How big should I set my page file?

Here’s the scene:

You’re sitting in the hot seat on Who Want’s to Be a Millionaire and Regis Philbin looks at you and says:

“Well, it looks like we’re going for a million dollars! I can’t believe it!”

But here’s the thing: you have zero lifelines, you’re full of trepidation and enervated by all the questions you’ve been answering.

Your fingers are twitching, your forehead is sweating and your mouth is so parched you feel like you just hiked through the Sahara.  Before you can catch your breath, Regis points at the camera and in great exuberance shouts “Let’s go for the million!”

The stage lights dim and the familiar heart beat sound that ripples angst through the spines of every contestant starts to echo through the speakers on set:

Here’s the question:

“According to Microsoft, how big should your page file or swap partition be?”

The clock is ticking… and Google isn’t allowed…

A few months ago I told you everything you need to know about the Windows page file.  Today I want to clarify how large the page file should be.

Let’s get straight to the point:

According to Microsoft, your page file should either be thrice your RAM or 4GB; whichever is larger.

Wait, what is the page file again?

I’m glad you asked.

The page file is Microsoft’s way of keeping your computer happy when your greedy applications slurp up your delicious RAM.

RAM is a delectable resource for applications.  It’s what gives life to an application.  No RAM = no Programs.  So programs are constantly vying for, contending for, battling for RAM (physical memory).

And that’s understandable but what happens when you run out of physical memory?

Without a page file you’re computer would crash hard when it reached the upper memory limit.

Introducing the Windows 8.1 Page file

The page file basically becomes virtual memory because Windows treats it like physical RAM even though it’s just a file sitting in your system root.

As you kill off your avaricious apps, Windows releases the data in pagefile.sys back into the faster, nimbler more flexible system RAM.

Crash and dump baby

The page file is also used for crash dumps.

Despite the hilarity of sounding like someone who has a mean case of the runs, crash dumps have absolutely nothing to do with the stomach-churning act of “taking a dump”.

Crash dumps are related to the mercurial world of blue screens.

Sometimes when your PC is pissed off it’ll regurgitate a sloppy mess of hexadecimal and illegible white text against an electric blue background.

This is the bane of every geek.  We’ve all seen and shrieked from the infamous Blue Screen of Death (BSOD).

In order for Windows to dump the entire contents of memory to the file for analysis, the page file must be at least the size of your physical memory plus 1MB (for a header).  So if you have 8 gigaroos of RAM you would need to set your page file to at least 8.001GBs.

If you need to do a kernel memory dump, the page file should be 400MB if you have less than 8GBs of RAM or 800MB if you have more than 8GB of RAM.

Incidentally, in case you were wondering, a kernel memory dump is when you forget to pull the popcorn from the microwave during a movie date.  he kernels burn, you dump it in the trash, and your girlfriend dumps you for being a dolt.  But who needs her anyway!  You knew what you were doing! Can’t a guy make a mistake every now and then!?

haha, okay let me quit.

The reason the kernel memory dump needs a smaller page file is because it only includes memory allocated to the Windows kernel (the low-level program that bridges the hardware and software) during the time of the crash.  In many cases it’s better than the full memory dump, not only because it consumes less space but also because it truncates irrelevant information and can make crash dump analysis easier.  It usually lives here:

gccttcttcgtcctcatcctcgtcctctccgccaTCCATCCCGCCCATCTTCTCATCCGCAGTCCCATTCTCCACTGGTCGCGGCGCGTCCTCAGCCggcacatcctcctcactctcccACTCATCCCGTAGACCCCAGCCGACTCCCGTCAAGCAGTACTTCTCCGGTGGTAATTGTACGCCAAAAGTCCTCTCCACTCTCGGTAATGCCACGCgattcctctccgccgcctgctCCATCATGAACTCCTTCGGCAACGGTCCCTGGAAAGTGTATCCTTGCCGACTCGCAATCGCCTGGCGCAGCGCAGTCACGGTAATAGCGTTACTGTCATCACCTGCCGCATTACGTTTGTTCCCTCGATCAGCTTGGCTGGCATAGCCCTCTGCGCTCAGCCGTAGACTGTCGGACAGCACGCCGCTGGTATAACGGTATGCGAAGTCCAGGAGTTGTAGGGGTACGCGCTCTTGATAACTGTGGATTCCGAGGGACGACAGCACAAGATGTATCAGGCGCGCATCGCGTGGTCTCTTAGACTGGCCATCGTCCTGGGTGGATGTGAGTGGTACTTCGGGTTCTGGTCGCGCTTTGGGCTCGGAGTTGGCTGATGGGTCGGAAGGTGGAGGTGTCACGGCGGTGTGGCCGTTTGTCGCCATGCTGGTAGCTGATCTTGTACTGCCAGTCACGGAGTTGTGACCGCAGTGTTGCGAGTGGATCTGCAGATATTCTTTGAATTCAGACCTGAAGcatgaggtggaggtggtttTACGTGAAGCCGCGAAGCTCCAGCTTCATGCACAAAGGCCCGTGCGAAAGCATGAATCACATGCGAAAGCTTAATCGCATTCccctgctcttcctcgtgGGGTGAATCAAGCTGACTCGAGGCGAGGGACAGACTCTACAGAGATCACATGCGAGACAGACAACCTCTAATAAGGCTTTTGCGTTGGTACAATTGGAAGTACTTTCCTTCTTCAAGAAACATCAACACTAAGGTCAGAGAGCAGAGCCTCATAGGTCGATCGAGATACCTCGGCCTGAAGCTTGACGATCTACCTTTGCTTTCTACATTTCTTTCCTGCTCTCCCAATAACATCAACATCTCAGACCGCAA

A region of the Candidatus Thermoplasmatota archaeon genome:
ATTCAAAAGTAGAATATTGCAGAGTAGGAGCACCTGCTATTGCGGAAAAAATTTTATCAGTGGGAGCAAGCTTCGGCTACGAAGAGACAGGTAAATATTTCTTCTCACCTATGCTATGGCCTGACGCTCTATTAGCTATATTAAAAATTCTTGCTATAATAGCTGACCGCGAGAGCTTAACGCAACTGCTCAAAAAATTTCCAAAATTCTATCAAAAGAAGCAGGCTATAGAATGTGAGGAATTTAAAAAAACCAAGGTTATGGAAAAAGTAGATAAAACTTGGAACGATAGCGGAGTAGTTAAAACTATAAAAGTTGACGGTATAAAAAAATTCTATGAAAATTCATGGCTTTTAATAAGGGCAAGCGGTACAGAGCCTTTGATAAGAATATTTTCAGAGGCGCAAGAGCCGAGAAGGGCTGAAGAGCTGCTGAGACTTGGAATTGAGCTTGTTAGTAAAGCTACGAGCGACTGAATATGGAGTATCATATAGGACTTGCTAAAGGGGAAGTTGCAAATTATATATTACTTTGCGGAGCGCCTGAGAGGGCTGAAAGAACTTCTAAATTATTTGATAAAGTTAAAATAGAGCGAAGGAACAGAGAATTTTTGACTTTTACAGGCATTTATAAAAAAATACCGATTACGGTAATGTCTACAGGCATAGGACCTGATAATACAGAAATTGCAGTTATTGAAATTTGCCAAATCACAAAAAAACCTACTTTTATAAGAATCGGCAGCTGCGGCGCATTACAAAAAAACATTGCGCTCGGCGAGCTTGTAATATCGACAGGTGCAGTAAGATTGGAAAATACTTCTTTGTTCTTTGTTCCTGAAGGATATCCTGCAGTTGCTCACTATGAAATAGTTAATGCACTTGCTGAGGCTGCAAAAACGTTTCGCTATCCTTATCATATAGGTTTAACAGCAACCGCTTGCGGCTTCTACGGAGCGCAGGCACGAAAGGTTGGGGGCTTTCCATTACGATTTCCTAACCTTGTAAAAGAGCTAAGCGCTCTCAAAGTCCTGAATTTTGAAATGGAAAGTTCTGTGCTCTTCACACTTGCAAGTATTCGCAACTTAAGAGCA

%SystemRoot%\Memory.dmp

Alright, so here’s the deally.

The size of your page file is ultimately contingent on how you use your computer.

If you’re a graphics designer with Adobe Premiere CC and Adobe After Effects CC loaded you’ll have different requirements than granny who checking the latest bingo scores.

If all you do is surf the sparkling waters of web, fire angry emails to your boss and spy on your ex-girlfriends in Facebook then you probably don’t need to tweak anything. (although you probably need a life)

To be honest, Windows does a really good job handling all this page file business for you.  You don’t even need to think about it.

The only small tip I can suggest is to consider storing pagefile.sys on a disparate hard drive.  Since Windows will read and write the contents of memory to your hard drive it makes sense to store it on a separate hard drive to mollify the load of your primary disk.

I’m still curious

If you’re an inquisitive geekoid like me you probably still want to see where you can modify how much space Windows allocates to the page file.

Press the Windows Key + w and type “windows performance”.

Click the Advanced tab and check out the total paging file size for all drives.  Remember the value is in MB so to estimate GB just divide it by a thousand.

Advanced Performance Options in Windows 8.1

Click the Change button to see the whole shebang

Virtual Memory in Windows 8.1

The Bottom Line

Let Windows handle your page file.

It’s really not a big deal.  In fact, according to Eric Vaughan of Tweakhound, after 20 hours of test and 32 hours of rigorous benchmarking, he didn’t see any discernible difference between having a pagefile or not.

So I guess what I’m trying to say is: stop worrying about your freggin’ pagefiles!  The only time you need to know the answer is when you’re sitting in the hot seat of Who Want’s to be a Millionaire.

But now you know it right?  So go out there and kick some butt.

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Posted in Windows, Windows 8, Windows 8.1 Tagged with: ,